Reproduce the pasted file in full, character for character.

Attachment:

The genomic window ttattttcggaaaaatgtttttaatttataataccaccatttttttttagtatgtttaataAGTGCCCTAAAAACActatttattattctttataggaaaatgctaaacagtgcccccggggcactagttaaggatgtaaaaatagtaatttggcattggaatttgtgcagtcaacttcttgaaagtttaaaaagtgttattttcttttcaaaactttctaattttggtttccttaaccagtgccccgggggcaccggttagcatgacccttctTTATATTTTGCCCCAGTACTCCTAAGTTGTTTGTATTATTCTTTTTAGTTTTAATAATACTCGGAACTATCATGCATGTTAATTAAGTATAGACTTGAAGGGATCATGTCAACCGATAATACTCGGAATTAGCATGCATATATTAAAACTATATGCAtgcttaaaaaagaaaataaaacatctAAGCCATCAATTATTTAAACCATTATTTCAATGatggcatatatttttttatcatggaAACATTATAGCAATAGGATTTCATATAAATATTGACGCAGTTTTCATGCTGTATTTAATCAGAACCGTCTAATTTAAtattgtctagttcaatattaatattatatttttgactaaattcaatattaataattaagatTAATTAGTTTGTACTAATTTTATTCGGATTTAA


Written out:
The genomic window ttattttcggaaaaatgtttttaatttataataccaccatttttttttagtatgtttaataAGTGCCCTAAAAACActatttattattctttataggaaaatgctaaacagtgcccccggggcactagttaaggatgtaaaaatagtaatttggcattggaatttgtgcagtcaacttcttgaaagtttaaaaagtgttattttcttttcaaaactttctaattttggtttccttaaccagtgccccgggggcaccggttagcatgacccttctTTATATTTTGCCCCAGTACTCCTAAGTTGTTTGTATTATTCTTTTTAGTTTTAATAATACTCGGAACTATCATGCATGTTAATTAAGTATAGACTTGAAGGGATCATGTCAACCGATAATACTCGGAATTAGCATGCATATATTAAAACTATATGCAtgcttaaaaaagaaaataaaacatctAAGCCATCAATTATTTAAACCATTATTTCAATGatggcatatatttttttatcatggaAACATTATAGCAATAGGATTTCATATAAATATTGACGCAGTTTTCATGCTGTATTTAATCAGAACCGTCTAATTTAAtattgtctagttcaatattaatattatatttttgactaaattcaatattaataattaagatTAATTAGTTTGTACTAATTTTATTCGGATTTAA